The Unshakable Mountain
Good morning Facebook friends,
Today is the sixth post in the series Psalms of Ascent Psalm 125. God’s word encourages mankind to put his/her trust in Him. Putting one’s trust in God is not easy because, we are driven by what we see, hear, feel, and smell more so that we listen to the cry of the heart. For this reason, we have the Word of God and the testimony of all who have put their trust in him. Because the people in the scriptures are human beings, we see both their victories and their defeats. From each, we can learn about this unshakeable mountain of God. My contention is that having faith in God is easy when the wind as at our back and life is at its very best. However, when the winds change, and the battle is uphill, we do not fare so well. In Jesus time, he was able to outmaneuver and outwit the most intelligent and well-schooled of the Sanhedrin; even Israel’s Dean of Students, Nicodemus, was no match for the Lord Jesus (John 3:1-21). Many put their faith and belief in Jesus because of what he said and/or what he did until the heat of affliction and the tone of the message became too much (John 6:60-66). As I share with you three points that I believe are crucial to our life in Jesus, I pray that you will come walk with me as together we climb the steps to the Temple of God.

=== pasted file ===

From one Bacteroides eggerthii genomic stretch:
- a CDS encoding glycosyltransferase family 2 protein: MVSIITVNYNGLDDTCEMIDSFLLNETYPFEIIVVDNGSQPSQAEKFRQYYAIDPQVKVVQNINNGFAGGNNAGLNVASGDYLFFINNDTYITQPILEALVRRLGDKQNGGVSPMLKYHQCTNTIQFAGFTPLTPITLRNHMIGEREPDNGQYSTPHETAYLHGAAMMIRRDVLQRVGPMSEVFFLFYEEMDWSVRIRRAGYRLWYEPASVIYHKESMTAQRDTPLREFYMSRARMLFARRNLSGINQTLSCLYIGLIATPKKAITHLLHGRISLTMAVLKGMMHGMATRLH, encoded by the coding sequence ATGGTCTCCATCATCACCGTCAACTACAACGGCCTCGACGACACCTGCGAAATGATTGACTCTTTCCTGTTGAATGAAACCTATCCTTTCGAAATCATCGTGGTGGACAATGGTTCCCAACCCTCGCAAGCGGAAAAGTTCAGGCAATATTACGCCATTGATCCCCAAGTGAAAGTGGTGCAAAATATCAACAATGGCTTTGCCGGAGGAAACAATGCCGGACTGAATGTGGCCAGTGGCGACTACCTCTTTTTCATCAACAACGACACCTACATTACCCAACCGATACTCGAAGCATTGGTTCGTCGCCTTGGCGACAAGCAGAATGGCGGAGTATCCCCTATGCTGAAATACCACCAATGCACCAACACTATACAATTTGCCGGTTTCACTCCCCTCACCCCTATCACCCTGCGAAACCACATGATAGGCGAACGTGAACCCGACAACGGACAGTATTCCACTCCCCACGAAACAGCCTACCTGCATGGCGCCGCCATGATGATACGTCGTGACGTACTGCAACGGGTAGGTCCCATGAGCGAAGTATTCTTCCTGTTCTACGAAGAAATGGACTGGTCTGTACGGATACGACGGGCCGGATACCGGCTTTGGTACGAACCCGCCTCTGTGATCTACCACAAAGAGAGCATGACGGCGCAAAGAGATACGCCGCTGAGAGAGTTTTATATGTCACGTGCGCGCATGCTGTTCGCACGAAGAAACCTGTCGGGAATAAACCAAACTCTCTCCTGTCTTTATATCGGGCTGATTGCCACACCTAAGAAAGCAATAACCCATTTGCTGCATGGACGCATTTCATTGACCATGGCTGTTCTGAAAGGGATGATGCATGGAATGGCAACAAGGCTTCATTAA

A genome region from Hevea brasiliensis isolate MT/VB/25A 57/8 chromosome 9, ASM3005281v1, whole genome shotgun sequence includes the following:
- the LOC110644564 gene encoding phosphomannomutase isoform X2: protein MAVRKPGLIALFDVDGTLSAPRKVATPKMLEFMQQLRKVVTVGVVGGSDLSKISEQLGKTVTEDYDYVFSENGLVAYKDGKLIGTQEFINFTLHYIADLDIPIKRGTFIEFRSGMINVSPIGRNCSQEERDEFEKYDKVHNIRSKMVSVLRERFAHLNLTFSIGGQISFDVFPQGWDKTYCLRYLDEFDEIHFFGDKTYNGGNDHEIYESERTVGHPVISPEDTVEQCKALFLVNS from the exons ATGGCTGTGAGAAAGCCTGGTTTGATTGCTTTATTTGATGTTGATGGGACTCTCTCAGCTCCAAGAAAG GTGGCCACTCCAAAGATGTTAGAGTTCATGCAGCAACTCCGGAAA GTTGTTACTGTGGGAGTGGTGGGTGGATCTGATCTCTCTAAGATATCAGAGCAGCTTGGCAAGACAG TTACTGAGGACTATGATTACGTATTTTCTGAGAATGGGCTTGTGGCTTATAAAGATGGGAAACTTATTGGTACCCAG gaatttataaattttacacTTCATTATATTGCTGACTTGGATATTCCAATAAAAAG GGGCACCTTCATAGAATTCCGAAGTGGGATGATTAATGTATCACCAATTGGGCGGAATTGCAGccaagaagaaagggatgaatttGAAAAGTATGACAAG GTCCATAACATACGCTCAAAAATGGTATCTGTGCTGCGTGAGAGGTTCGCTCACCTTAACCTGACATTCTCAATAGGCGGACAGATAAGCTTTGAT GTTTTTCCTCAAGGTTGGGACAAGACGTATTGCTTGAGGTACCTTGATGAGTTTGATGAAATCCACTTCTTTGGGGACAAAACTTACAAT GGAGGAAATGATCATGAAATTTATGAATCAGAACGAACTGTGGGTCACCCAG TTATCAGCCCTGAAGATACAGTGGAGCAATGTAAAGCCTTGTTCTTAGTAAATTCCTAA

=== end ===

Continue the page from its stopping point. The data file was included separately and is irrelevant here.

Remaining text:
Point 1: A personal decision (vs. 1-2)
At the start of this Psalm, the writer uses a mountain to describe the person who has put his/her life in the Lord’s hands. Each of us needs that one person in our life that is a rock we can cling to and that person is Jesus. You may or may not have met the one person who appears to be a rock for God. The problem is, what do you do when that person falls into sin or what they said would happen, does not? This comes down to a personal decision: do I follow their path, or do I turn away? What the follower will do without the leader really depends on who is the focus of that person’s life. Consider the situation that occurred in Iraq following Sadam Hussein’s demise, the nation grappled with ethnic cleansing as the people fought for control of the country. Throughout Jesus’ ministerial period, he always pointed the disciples to the Father (John 14). The fruit of Jesus’ focus showed in the disciples for years to follow. It was because of Jesus that a character like Paul was changed into a great powerhouse for the Kingdom of God. Because Jesus knew where he was going and who was in control, the cross was not the end but, the beginning of something great. It all comes down to a personal decision, “do I follow or, do I fall”.